The Four Functions and the Minor Arcana

Jung’s four functions can help enrich our understanding of the Minor Arcana.  Conversely, the cards can assist in psychological exploration.

This is what the Four Ego Functions look like in the Tarot

  • Intuition is an ego that is subjective, it is internal reality. It corresponds to the Suit of Wands
  • Its opposite is Sensation, which is objective, external reality. Sensation corresponds to the Suit of Pentacles
  • Thinking is a reasoning ego, which represents intellect and detachment. It corresponds to the Suit of Swords, whose opposite is
  • The opposite of thinking is Feeling – an emotional, empathetic ego, that corresponds to the Suit of Cups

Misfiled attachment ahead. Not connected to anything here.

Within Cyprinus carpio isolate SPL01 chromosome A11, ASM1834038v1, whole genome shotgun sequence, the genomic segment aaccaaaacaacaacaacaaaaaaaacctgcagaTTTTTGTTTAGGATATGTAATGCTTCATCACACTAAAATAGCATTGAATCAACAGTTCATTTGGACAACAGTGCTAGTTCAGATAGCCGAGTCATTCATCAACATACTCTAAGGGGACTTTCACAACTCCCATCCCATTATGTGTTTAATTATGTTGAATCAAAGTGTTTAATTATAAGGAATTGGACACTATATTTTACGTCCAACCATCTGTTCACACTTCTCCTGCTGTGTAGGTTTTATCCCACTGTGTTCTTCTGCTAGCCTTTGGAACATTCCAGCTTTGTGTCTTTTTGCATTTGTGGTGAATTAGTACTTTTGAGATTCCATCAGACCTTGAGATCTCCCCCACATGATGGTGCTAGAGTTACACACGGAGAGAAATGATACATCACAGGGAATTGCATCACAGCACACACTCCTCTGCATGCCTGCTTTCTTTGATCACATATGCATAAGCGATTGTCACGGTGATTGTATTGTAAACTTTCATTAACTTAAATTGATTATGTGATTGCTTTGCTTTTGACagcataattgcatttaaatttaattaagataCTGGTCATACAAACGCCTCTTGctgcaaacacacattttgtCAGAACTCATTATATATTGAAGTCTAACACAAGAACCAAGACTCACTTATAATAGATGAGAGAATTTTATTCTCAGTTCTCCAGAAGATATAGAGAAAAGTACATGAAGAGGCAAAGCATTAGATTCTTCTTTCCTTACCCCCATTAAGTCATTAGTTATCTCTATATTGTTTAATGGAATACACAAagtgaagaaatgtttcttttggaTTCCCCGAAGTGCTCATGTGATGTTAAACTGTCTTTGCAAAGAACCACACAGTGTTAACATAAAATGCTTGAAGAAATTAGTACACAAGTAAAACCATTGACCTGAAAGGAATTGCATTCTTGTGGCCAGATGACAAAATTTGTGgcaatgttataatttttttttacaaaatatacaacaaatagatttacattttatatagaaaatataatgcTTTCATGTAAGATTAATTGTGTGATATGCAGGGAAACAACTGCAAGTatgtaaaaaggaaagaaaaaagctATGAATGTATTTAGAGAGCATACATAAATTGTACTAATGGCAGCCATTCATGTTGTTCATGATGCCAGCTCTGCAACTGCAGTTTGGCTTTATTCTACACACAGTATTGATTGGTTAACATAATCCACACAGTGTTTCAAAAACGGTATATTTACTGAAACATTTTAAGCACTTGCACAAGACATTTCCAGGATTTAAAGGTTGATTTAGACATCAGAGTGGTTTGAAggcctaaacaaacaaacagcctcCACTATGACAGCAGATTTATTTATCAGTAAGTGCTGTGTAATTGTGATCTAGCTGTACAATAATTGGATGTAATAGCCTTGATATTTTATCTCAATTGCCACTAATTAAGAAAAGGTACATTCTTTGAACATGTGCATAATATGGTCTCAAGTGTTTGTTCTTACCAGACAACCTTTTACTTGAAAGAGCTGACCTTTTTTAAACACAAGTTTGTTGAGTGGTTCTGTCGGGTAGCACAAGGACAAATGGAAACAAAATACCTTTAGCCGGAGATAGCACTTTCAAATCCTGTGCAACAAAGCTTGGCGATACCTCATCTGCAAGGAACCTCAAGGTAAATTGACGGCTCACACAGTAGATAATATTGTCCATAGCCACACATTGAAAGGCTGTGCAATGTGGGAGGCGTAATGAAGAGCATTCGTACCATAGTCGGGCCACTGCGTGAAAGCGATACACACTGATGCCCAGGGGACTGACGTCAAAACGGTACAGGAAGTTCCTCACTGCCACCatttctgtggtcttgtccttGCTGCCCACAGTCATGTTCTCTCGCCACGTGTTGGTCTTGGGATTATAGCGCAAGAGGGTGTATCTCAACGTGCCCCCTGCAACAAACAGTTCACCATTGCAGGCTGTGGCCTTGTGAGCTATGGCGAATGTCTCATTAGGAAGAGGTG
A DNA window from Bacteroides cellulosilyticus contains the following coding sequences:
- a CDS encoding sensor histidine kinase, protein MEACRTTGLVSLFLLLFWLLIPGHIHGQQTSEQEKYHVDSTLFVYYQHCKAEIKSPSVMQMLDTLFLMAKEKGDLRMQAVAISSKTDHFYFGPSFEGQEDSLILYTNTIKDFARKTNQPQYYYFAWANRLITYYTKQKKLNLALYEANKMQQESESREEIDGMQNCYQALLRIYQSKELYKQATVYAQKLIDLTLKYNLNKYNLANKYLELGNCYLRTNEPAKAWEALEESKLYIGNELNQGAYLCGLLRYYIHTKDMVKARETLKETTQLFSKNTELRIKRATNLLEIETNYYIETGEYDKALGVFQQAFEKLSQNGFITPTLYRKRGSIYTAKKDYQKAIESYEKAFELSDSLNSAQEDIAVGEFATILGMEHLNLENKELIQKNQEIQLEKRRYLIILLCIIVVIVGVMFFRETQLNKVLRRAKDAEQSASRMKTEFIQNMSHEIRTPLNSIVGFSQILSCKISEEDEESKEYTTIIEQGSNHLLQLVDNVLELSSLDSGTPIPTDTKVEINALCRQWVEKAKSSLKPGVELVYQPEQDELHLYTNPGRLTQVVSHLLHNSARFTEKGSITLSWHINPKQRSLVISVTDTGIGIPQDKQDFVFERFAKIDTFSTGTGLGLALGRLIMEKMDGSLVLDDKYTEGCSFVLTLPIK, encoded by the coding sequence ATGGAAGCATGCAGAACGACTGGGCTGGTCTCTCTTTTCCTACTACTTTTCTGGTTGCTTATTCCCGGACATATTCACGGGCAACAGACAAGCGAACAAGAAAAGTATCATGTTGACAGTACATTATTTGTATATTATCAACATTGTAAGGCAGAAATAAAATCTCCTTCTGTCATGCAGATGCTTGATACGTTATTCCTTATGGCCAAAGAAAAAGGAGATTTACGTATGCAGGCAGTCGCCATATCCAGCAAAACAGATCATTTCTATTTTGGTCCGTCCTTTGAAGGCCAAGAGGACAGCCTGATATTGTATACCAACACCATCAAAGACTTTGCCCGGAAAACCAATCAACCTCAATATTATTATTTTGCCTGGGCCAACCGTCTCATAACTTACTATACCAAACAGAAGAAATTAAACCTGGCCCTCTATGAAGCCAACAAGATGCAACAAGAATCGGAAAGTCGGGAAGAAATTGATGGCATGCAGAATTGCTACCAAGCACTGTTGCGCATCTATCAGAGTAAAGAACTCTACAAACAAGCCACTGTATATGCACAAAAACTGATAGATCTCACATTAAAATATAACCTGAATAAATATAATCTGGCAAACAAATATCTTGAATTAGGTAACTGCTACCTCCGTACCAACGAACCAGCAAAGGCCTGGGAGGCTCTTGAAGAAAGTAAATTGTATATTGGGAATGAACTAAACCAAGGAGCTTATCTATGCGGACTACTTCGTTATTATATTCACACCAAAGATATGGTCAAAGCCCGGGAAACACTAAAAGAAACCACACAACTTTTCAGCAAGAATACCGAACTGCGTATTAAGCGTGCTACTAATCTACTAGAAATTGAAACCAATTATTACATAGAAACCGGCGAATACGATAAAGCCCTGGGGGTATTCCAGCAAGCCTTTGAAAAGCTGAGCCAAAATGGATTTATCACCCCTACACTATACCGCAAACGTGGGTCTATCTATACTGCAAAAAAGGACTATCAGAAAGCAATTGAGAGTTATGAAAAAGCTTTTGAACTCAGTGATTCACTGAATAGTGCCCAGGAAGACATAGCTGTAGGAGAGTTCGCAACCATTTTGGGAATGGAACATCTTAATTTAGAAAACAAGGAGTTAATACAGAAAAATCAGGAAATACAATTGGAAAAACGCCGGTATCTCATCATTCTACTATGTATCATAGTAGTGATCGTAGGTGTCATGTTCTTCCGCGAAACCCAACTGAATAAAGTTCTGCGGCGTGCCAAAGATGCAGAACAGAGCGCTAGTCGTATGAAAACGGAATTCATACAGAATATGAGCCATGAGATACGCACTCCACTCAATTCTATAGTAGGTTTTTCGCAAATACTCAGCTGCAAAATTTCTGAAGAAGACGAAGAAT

Ego Functions

Understanding the major elements and characteristics of the suits is the first step to an intuitive and accurate Tarot Reading.

Not only can understand the basic psychic make-up of the situation based on the suits, which, in turn, correspond with the four functions, but we can understand the general conditioning of the situation and where in the realm of the querent’s consciousness it resides.

For example, let’s say that the suit of cups dominates the spread. The implication there is that the situation is driven or manipulated by feelings and emotions.  On the other hand, when there is a large presence of swords, we can deduce that the querent is led by his brain only – not listening to the gut and ignoring intuition.  Tarot readings become more meaningful when we apply the understanding of Jung’s Four Ego functions, and a lot more 3-dimensional.